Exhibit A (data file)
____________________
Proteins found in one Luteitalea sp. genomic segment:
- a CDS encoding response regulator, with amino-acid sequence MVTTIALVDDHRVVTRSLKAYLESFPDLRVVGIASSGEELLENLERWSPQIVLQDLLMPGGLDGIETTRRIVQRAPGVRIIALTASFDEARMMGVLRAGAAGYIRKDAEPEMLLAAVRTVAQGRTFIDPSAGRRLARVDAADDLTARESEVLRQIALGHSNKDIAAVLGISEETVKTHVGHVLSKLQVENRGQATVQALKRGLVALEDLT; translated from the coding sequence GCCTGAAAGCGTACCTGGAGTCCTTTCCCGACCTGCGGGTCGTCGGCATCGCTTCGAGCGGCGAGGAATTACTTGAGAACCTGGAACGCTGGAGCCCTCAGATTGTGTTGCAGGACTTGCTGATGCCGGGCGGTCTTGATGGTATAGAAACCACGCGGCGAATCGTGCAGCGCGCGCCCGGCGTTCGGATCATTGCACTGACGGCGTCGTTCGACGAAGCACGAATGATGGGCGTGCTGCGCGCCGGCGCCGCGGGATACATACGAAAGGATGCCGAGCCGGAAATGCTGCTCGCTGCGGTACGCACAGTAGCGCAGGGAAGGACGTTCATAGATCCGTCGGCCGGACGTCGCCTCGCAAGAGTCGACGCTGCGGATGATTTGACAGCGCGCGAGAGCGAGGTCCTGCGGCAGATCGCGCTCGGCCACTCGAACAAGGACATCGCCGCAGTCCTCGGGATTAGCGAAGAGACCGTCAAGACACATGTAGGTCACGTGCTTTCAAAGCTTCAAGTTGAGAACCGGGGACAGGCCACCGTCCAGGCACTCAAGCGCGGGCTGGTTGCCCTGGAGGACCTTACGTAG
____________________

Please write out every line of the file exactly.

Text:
Proteins found in one Luteitalea sp. genomic segment:
- a CDS encoding response regulator, with amino-acid sequence MVTTIALVDDHRVVTRSLKAYLESFPDLRVVGIASSGEELLENLERWSPQIVLQDLLMPGGLDGIETTRRIVQRAPGVRIIALTASFDEARMMGVLRAGAAGYIRKDAEPEMLLAAVRTVAQGRTFIDPSAGRRLARVDAADDLTARESEVLRQIALGHSNKDIAAVLGISEETVKTHVGHVLSKLQVENRGQATVQALKRGLVALEDLT; translated from the coding sequence GCCTGAAAGCGTACCTGGAGTCCTTTCCCGACCTGCGGGTCGTCGGCATCGCTTCGAGCGGCGAGGAATTACTTGAGAACCTGGAACGCTGGAGCCCTCAGATTGTGTTGCAGGACTTGCTGATGCCGGGCGGTCTTGATGGTATAGAAACCACGCGGCGAATCGTGCAGCGCGCGCCCGGCGTTCGGATCATTGCACTGACGGCGTCGTTCGACGAAGCACGAATGATGGGCGTGCTGCGCGCCGGCGCCGCGGGATACATACGAAAGGATGCCGAGCCGGAAATGCTGCTCGCTGCGGTACGCACAGTAGCGCAGGGAAGGACGTTCATAGATCCGTCGGCCGGACGTCGCCTCGCAAGAGTCGACGCTGCGGATGATTTGACAGCGCGCGAGAGCGAGGTCCTGCGGCAGATCGCGCTCGGCCACTCGAACAAGGACATCGCCGCAGTCCTCGGGATTAGCGAAGAGACCGTCAAGACACATGTAGGTCACGTGCTTTCAAAGCTTCAAGTTGAGAACCGGGGACAGGCCACCGTCCAGGCACTCAAGCGCGGGCTGGTTGCCCTGGAGGACCTTACGTAG